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Countries that use the euro are headed for a mild recession this year, the European Commission said Thursday, according to a Washington Post article.

This would be the Euroe region’s second economic contraction since 2008, despite years of attempts to solidify the euro zone’s economic standing.

The announcement is more pessimistic than a November estimate that predicted slight growth in 2012. And it comes days after European officials agreed to hand Greece a USD$172 billion bailout, its second in two years.

Countries such as Portugal, Ireland and Spain are also struggling to get their economies back on track, and leaders and economists are questioning whether Europe’s response to the crisis has focused too much on austerity and too little on growth.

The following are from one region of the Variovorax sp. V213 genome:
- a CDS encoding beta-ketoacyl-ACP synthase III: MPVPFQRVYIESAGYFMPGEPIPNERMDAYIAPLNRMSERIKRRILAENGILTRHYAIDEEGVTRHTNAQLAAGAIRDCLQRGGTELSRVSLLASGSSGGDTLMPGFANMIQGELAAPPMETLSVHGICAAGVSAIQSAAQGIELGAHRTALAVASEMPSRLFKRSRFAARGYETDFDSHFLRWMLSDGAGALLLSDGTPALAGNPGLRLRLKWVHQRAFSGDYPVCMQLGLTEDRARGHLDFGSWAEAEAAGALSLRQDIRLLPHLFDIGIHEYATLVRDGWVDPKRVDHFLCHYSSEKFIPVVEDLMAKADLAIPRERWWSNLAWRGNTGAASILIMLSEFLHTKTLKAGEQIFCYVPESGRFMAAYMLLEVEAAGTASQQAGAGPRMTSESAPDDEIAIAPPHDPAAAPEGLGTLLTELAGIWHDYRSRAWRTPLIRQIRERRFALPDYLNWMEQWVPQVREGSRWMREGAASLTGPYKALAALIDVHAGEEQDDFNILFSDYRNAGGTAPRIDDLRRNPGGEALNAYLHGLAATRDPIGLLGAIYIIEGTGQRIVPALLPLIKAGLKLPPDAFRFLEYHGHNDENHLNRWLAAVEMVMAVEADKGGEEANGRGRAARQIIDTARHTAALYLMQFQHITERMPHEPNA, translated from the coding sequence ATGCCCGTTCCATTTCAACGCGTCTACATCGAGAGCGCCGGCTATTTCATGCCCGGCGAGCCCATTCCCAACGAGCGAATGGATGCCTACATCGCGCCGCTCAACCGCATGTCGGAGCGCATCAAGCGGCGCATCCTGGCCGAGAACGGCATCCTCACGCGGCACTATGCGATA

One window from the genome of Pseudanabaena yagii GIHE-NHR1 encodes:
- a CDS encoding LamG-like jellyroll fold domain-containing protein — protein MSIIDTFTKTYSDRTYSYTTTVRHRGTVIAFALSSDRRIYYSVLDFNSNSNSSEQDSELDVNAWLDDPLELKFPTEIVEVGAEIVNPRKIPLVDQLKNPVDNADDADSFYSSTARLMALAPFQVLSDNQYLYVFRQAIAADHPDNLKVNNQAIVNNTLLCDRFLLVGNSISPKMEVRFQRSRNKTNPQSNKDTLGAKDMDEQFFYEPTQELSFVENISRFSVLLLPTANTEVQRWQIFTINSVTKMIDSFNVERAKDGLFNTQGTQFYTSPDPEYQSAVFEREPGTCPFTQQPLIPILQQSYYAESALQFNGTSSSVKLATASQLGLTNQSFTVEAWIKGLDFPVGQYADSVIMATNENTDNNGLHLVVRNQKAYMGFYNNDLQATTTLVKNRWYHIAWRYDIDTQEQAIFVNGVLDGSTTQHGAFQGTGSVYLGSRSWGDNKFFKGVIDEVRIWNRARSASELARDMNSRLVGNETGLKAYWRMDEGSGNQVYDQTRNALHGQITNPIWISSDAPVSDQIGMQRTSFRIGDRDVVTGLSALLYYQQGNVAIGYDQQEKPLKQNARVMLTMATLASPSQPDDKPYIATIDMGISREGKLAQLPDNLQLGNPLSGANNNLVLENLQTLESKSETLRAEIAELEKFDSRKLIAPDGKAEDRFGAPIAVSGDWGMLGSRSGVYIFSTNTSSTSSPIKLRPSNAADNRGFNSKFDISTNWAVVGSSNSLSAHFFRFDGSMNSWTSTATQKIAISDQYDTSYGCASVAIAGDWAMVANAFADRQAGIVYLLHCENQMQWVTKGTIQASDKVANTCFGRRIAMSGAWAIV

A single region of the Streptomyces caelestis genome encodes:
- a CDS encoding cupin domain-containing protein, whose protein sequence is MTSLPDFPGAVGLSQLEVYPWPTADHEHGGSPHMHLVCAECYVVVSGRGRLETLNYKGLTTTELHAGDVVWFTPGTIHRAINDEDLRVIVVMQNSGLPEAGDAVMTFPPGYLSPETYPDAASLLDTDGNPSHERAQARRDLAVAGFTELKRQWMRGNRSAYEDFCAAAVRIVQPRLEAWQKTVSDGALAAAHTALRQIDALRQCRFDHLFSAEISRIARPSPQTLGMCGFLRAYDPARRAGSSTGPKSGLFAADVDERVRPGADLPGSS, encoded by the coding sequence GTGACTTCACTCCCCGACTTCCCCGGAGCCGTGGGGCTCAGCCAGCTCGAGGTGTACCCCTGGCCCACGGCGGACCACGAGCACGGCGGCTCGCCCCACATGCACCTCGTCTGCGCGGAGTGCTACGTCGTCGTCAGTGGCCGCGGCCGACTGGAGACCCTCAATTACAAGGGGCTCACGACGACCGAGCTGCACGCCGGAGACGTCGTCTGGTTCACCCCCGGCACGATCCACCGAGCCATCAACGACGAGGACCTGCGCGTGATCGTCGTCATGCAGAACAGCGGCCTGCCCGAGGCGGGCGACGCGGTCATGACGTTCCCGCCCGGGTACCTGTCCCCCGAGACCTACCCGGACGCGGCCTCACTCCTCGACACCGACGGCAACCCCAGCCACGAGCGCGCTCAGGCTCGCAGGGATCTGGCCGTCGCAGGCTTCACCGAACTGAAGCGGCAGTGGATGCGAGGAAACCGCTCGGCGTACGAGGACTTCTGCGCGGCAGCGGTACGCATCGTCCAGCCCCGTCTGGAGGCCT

Across the full 27-country European Union, the largest single market in the world, growth will be flat this year, the estimate said. The slowdown could reverberate far beyond the continent’s borders, as fewer companies make large purchases and investments and banks stay cautious about lending.

For the 17 countries that share a common currency, the economy will contract by 0.3 percent, the commission forecast.

“Prospects have worsened, and risks to the growth outlook remain,” E.U. Economic and Monetary Affairs Commissioner Olli Rehn told reporters in Brussels on Thursday.

Full report at Washington Post

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